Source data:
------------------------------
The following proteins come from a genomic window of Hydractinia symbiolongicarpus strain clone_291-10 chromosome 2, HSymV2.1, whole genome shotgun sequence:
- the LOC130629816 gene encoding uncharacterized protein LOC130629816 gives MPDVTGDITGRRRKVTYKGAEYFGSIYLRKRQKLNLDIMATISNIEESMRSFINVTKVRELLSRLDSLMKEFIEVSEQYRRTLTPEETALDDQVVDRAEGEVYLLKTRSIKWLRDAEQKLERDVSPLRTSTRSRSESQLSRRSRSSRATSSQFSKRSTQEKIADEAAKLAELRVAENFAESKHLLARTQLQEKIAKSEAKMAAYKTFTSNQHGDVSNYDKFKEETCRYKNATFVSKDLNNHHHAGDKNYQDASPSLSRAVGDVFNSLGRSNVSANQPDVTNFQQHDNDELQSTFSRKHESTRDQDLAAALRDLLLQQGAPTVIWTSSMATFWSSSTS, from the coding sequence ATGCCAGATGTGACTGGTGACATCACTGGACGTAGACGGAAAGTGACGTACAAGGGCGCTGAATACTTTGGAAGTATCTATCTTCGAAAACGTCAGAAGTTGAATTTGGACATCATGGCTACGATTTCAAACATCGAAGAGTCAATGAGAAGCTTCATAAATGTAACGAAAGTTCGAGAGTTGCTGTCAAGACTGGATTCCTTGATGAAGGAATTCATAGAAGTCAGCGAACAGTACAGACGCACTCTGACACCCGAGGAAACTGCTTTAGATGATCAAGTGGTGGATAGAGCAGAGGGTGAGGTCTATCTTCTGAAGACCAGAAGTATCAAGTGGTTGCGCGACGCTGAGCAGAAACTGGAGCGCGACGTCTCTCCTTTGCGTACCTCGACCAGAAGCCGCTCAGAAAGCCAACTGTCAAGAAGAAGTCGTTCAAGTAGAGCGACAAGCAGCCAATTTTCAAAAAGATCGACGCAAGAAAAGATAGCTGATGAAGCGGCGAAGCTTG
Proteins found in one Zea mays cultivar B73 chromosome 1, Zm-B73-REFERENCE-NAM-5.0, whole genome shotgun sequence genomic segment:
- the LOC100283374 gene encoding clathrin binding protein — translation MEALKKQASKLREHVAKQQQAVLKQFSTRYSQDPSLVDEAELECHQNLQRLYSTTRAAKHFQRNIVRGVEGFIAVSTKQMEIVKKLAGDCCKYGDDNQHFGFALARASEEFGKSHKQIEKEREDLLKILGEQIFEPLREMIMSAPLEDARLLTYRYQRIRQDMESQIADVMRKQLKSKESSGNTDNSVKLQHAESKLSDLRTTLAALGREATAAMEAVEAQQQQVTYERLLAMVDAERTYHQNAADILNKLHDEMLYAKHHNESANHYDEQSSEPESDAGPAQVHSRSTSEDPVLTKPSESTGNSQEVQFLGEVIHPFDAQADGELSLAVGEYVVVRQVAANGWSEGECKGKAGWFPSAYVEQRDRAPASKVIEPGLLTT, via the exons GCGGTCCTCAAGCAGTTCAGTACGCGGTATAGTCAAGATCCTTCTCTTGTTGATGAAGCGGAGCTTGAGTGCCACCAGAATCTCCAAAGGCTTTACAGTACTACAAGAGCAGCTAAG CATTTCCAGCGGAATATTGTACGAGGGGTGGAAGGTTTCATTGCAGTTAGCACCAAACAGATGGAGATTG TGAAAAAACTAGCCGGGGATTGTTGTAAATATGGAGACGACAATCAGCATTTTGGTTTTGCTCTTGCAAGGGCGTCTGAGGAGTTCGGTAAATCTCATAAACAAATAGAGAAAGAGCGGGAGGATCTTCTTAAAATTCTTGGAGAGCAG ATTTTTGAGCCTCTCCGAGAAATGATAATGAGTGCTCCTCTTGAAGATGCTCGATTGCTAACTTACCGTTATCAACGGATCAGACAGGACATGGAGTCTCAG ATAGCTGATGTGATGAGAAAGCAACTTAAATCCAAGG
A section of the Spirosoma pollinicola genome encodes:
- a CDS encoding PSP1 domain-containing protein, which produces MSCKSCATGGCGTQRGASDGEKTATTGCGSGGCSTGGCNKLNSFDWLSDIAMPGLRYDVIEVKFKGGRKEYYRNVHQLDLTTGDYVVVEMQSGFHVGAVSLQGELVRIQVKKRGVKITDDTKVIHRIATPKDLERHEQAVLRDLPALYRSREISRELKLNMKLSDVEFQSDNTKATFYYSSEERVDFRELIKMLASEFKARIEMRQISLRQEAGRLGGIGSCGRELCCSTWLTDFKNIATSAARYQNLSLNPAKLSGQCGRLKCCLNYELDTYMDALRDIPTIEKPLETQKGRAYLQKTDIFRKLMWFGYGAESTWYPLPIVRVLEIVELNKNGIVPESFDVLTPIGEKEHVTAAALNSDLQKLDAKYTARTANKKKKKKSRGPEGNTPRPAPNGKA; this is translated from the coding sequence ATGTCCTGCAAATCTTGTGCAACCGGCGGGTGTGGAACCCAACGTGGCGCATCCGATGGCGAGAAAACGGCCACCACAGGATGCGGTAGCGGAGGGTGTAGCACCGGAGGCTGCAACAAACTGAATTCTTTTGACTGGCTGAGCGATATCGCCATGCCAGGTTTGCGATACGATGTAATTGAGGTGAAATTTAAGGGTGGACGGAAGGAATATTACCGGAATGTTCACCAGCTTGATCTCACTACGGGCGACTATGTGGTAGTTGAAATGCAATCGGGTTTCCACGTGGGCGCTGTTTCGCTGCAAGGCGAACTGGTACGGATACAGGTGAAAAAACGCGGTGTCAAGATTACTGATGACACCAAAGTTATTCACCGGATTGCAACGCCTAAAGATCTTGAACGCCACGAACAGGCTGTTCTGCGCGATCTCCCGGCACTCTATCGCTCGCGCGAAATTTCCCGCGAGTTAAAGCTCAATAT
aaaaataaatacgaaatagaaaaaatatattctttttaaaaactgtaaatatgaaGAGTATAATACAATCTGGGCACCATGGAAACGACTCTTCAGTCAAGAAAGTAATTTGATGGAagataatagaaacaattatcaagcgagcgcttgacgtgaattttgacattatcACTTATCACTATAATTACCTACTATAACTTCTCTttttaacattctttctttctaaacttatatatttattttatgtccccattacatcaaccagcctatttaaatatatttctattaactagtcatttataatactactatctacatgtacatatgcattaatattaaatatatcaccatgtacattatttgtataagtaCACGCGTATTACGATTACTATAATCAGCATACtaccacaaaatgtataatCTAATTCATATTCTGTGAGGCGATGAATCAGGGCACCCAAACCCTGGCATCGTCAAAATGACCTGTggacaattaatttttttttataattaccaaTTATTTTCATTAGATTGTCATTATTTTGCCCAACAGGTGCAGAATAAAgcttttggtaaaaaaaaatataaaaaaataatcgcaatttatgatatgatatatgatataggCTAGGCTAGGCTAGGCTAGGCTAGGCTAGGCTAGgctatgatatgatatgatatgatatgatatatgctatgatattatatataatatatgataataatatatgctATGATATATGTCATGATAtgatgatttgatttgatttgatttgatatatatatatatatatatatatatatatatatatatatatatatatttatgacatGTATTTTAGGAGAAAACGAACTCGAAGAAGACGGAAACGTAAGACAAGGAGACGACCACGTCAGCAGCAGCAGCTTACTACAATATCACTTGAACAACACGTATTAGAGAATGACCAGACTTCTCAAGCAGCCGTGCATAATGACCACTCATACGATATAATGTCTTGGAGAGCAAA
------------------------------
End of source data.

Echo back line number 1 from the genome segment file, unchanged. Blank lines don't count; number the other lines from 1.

The following proteins come from a genomic window of Hydractinia symbiolongicarpus strain clone_291-10 chromosome 2, HSymV2.1, whole genome shotgun sequence: